Jeff Green | Sep 13, 2007
Feature Article - September 13, 2007
Back toHomeFeature Article - September 13, 2007
Parham 9's Historic Game at Kingston Penitentiaryby Julie GoodfellowBack Row: Cecil Steele, Pat Deasy, Orlo Milliken, Irvin Cronk, Ken Peters, Vincent Tallen, Clayton Simonette, George Simonette, Tom Goodfellow, Don Goodfellow, Glen Howes, Jack Belwa (umpire) Front Row: Art Goodfellow, Chris Cota, Gordon Bertrim, Bud Goodfellow, Frank Goodfellow, William Simonette.
Clayton Simonette passed along the following letter to me. The letter is dated August 5, 1950 and addressed to the Manager of the Parham Softball Club, Parham, Ontario. It reads as follows: “Dear Sir: Re: Exhibition Game with teams at Kingston Penitentiary, Sunday, August 27, 1950. I am very pleased to hear that you have accepted an invitation extended to your team to play two games at this institution on Sunday, August 27, 1950 against teams composed of inmates of the penitentiary. While we are not in a position to offer any financial inducements, I think your boys will find it an interesting experience and we will be pleased to provide a noon-day meal for your group which should be limited to fifteen including the manager. I think you will find that the teams selected here will not be ‘push-overs’ and that you will get two interesting contests. I wish to thank you for your decision to visit us to play this game, which I think you will find very interesting. Yours very truly, R.M. Allan, Warden”
You see, Clayton Simonette was one of the Parham 9, a softball team of some renown, who answered the call. This was the first outside team to play a game, against inmates, inside the walls of a Canadian penitentiary. Others on the team included Cecil Steele, Pat Deasy, Orlo Milliken, Irvin Cronk, Ken Peters, Vincent Tallen, George Simonette, Tom Goodfellow, Frank Goodfellow, Don Goodfellow, Glen Howes, Jack Belwa, Art Goodfellow, Chris Cota, Gordon Bertrim, Bud Goodfellow and William Simonette. The game was part of an initiative to give the inmates a sense of teamwork. Throughout Warden Allan’s tenure he was also a proponent of other social skills, including photography and music.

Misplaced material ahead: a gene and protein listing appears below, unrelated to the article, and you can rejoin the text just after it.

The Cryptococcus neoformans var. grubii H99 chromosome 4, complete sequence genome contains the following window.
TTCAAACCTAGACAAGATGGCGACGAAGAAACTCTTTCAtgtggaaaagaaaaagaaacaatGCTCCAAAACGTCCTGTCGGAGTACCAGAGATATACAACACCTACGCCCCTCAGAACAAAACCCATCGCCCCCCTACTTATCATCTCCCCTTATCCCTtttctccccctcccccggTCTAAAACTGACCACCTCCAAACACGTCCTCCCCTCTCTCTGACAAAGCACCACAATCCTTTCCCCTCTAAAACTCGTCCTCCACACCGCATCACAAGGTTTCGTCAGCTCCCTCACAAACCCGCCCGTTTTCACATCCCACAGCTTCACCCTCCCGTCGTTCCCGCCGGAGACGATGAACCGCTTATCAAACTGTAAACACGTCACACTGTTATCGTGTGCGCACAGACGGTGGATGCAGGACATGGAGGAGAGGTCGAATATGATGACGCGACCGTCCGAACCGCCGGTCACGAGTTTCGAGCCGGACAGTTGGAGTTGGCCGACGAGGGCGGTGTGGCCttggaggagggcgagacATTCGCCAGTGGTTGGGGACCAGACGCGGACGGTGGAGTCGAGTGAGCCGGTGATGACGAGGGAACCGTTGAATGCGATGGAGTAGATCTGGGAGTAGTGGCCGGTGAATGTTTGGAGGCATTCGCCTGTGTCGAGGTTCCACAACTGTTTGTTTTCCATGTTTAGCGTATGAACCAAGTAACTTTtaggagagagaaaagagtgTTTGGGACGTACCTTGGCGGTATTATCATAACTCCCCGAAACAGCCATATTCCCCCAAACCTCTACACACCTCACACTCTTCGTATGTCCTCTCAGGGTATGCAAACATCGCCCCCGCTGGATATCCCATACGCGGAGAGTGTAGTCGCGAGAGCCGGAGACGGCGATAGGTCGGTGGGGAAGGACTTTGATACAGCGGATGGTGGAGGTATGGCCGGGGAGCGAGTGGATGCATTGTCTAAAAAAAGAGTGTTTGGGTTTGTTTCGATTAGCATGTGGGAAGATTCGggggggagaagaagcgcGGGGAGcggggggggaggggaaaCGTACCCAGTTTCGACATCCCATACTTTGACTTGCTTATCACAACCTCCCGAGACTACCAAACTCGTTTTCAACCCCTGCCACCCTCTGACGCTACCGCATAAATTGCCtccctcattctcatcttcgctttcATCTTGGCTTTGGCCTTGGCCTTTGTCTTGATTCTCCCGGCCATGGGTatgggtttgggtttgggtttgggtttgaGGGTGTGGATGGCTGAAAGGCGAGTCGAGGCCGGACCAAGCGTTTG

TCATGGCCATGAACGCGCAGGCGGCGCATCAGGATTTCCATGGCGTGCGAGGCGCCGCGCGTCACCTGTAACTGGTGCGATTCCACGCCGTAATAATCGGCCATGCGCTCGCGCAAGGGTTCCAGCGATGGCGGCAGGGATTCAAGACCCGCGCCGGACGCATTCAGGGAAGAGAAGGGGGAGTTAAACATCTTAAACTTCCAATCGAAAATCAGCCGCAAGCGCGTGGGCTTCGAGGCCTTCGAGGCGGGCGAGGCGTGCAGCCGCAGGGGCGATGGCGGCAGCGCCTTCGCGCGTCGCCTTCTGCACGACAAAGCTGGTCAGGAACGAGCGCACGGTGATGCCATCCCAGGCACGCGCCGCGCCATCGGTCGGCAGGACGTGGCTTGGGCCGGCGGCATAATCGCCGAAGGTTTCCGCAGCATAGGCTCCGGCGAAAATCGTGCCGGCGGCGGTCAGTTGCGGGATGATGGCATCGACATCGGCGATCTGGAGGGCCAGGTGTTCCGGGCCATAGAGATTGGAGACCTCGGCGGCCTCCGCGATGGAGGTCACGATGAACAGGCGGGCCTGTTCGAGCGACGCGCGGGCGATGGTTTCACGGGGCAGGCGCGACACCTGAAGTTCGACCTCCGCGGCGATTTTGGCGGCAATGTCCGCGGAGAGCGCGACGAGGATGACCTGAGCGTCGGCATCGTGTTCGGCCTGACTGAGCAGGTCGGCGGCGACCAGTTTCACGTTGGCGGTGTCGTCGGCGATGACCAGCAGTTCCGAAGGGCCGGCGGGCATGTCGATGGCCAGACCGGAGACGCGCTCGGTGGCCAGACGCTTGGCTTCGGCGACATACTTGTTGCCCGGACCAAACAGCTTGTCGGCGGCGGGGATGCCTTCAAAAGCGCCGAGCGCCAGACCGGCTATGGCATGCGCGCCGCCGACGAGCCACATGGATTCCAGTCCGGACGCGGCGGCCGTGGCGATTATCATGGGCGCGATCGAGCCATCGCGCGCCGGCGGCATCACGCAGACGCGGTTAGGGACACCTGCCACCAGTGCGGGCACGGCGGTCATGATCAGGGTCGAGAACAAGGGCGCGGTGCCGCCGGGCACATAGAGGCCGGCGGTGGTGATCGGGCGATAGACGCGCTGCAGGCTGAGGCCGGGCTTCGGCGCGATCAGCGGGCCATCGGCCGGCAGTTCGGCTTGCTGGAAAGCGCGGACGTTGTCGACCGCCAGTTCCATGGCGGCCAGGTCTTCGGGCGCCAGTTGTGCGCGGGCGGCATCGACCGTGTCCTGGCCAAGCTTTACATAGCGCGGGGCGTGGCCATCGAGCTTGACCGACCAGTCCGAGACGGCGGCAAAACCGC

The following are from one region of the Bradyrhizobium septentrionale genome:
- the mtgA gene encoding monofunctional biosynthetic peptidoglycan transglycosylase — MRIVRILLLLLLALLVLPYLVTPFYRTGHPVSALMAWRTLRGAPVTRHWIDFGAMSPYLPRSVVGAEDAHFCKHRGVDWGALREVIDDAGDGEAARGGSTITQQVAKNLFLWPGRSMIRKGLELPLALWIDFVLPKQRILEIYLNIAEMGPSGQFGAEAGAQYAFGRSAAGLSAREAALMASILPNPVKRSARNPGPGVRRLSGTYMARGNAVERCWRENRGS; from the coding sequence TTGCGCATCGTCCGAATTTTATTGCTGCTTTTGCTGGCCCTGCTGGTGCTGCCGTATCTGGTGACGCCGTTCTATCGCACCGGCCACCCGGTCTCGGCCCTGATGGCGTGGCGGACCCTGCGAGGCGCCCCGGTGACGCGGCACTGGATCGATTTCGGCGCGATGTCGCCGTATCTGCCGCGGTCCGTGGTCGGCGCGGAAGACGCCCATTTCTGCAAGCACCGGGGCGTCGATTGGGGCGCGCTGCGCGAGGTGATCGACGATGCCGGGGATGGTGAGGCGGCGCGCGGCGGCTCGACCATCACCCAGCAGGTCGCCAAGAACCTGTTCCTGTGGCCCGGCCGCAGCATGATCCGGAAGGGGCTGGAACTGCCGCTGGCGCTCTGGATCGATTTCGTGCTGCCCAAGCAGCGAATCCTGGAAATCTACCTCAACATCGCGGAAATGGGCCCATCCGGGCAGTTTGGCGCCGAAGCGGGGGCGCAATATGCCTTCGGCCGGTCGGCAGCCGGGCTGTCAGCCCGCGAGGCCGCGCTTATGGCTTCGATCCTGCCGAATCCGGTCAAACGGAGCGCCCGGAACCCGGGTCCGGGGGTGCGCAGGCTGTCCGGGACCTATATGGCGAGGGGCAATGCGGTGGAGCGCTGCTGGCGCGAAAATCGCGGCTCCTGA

The game was immortalized in some photographs, and even in the ensuing first edition of the K.P. Telescope, the inmate-run paper of the day, another of Warden Allan’s idea. “So! It didn’t take long for the Nylon Team to answer that challenge Warden Allan issued them a couple of weeks ago at the conclusion of the second Parham-K.P. All-Star game. Before the echo of that challenge had died – it was an echoing challenge – the Nylons had accepted. They will be in here this Sunday for a twin meeting with the All-Stars, one game in the morning and one in the afternoon.
It has been said- we’re not quoting anyone- that the All-Stars will take both ends of the twin bill. That could be. But if the Nylons play the same hustling brand of ball as the Parham boys, they will have to get right down and dig. The best they could do with the Parham boys was a split, losing the morning game 3-2 and taking the afternoon 7-3.”
I extend many thanks to Dave St. Onge, curator of the Penitentiary Museum in Kingston, who was good enough to share some additional photos from his archives.